It was as if the great experiment had come to an end. The coach known for his “rotaciones” sent the strongest possible starting 11 to the field against the European champs. Several key players had played 3 official matches in row. In a row. More importantly, Mexico was able to salvage a massively important draw with Portugal. Could it be that the universally unpopular policy of egregious player swapping had finally run its course?
Not so fast, amigos.
Mexico coach Juan Carlos “Shaft” Osorio decided to make 8 changes to his lineup vs New Zealand. It was a huge gamble that very nearly backfired spectacularly, were it not for designated Kiwi-killer Oribe Peralta. The venerable Mexican striker added to his tally against the Oceanic representatives in Mexico’s less than impressive 2-1 win in Sochi.
Much like the 2 qualifiers that preceded the tournament, the result of the first game had a direct result in how Mexico would play the second. To refresh your memory, Mexico’s 3-0 defeat against Honduras took the pressure off the need to get a mandatory win in the US game. Mexico’s extraction of a point against Portugal, coupled with Russia’s loss against the same meant that Mexico would need only a win against New Zealand. There would be no tie-breakers needed against Russia. Let’s give the starters the day off, then, and have them refreshed for the Russia match. Let the backups eat this cupcake.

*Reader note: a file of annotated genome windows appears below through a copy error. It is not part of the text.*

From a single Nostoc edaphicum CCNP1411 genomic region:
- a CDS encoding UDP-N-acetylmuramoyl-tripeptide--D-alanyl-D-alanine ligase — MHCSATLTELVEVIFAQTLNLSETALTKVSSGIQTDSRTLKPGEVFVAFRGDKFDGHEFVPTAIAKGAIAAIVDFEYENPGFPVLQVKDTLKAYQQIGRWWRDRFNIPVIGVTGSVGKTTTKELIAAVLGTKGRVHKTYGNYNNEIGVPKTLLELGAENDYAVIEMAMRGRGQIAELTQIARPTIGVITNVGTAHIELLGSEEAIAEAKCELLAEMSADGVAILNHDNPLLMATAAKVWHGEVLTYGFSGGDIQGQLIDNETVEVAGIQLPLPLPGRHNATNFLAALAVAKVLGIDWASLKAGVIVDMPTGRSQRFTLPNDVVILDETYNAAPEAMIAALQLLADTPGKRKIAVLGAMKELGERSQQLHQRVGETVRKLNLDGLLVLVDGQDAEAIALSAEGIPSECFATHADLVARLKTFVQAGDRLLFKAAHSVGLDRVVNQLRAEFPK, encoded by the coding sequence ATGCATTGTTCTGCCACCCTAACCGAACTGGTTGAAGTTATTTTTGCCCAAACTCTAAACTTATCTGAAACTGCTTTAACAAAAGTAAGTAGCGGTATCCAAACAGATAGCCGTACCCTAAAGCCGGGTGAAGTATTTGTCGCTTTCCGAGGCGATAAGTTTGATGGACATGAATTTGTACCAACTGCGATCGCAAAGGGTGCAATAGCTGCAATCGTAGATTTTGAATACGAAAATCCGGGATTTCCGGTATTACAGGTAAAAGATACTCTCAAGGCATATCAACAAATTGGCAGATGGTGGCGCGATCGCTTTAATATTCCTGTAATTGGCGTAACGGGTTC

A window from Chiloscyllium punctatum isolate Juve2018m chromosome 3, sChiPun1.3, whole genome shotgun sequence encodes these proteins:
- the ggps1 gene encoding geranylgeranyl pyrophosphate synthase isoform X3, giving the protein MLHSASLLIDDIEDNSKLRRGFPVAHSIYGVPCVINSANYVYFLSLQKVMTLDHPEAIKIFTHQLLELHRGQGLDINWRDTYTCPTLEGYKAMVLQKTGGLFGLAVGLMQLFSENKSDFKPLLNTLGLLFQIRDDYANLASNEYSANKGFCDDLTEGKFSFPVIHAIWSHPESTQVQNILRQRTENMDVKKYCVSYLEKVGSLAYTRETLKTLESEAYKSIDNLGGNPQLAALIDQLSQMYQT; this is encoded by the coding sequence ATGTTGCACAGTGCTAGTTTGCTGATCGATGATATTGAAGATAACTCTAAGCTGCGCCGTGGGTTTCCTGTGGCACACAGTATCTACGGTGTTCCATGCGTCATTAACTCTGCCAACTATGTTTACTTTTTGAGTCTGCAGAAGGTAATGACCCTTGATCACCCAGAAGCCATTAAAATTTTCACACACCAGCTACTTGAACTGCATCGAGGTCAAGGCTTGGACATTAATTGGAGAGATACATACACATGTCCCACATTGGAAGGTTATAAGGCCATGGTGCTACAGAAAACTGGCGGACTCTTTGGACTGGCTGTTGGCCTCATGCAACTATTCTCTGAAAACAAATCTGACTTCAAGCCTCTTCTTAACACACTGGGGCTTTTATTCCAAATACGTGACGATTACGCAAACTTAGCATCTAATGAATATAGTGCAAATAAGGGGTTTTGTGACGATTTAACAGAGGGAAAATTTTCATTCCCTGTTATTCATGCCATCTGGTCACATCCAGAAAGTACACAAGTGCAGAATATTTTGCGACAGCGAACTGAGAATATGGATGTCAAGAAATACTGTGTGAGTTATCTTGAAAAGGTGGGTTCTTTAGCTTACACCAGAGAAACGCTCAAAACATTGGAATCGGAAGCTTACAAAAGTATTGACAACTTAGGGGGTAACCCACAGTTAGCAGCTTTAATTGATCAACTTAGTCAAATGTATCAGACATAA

So out trotted what can best be described as an alternate lineup, and an alternate formation. The win, you see, was but a mere formality – partido de trámite. The reality was a team that was at best, disjointed. Everyone seemed to be in on it — except New Zealand. The Kiwis took advantage of Mexico’s disorganization to take a 1-0 lead at the half. Osorio made the adjustment with Hector Herrera at half time, but had to burn his other subs to replace injured players. Were it not for an excellent display of skill by Raul Jimenez and overall exquisite match by Javier Aquino, Osorio and his players may well have been on the business end of their most embarrassing loss this side of la boda roja. They saved Osorio’s hide
For those of you who have been reading my columns for the past 10 years or so, you would know that one my underlying themes is that Mexico is a good team, that can be great, but are far too inconsistent. In other words, Mexico is not good enough to take anyone lightly. Ever. And that is with the starting XI. Juan Carlos Osorio came very close to learning this lesson in the worst way possible. It was a huge gamble, that luckily for him, paid off… barely. Osorio was sitting on 19 and said “hit me,” and got a deuce.
Even though Mexico won the match and is currently sitting in first place in the group, Osorio is still on thin ice. I mentioned in my last column that style points were going to matter if Osorio did not guide Mexico out of the group stage. A loss against the Russians would ratchet up the PSIs in the crock pot, especially considering that the overwhelming majority of the Mexican press have been against Osorio since his introductory news conference.
If Mexico is able to get one of the two desired results with what would appear to be a fresher team against the tournament hosts, then Osorio can tell the locals that he will see them next year. If not, then Osorio will be watching his back for remainder of his tenure, however long that lasts. And the folks who say they’ve got his 6 will start to make themselves scarce.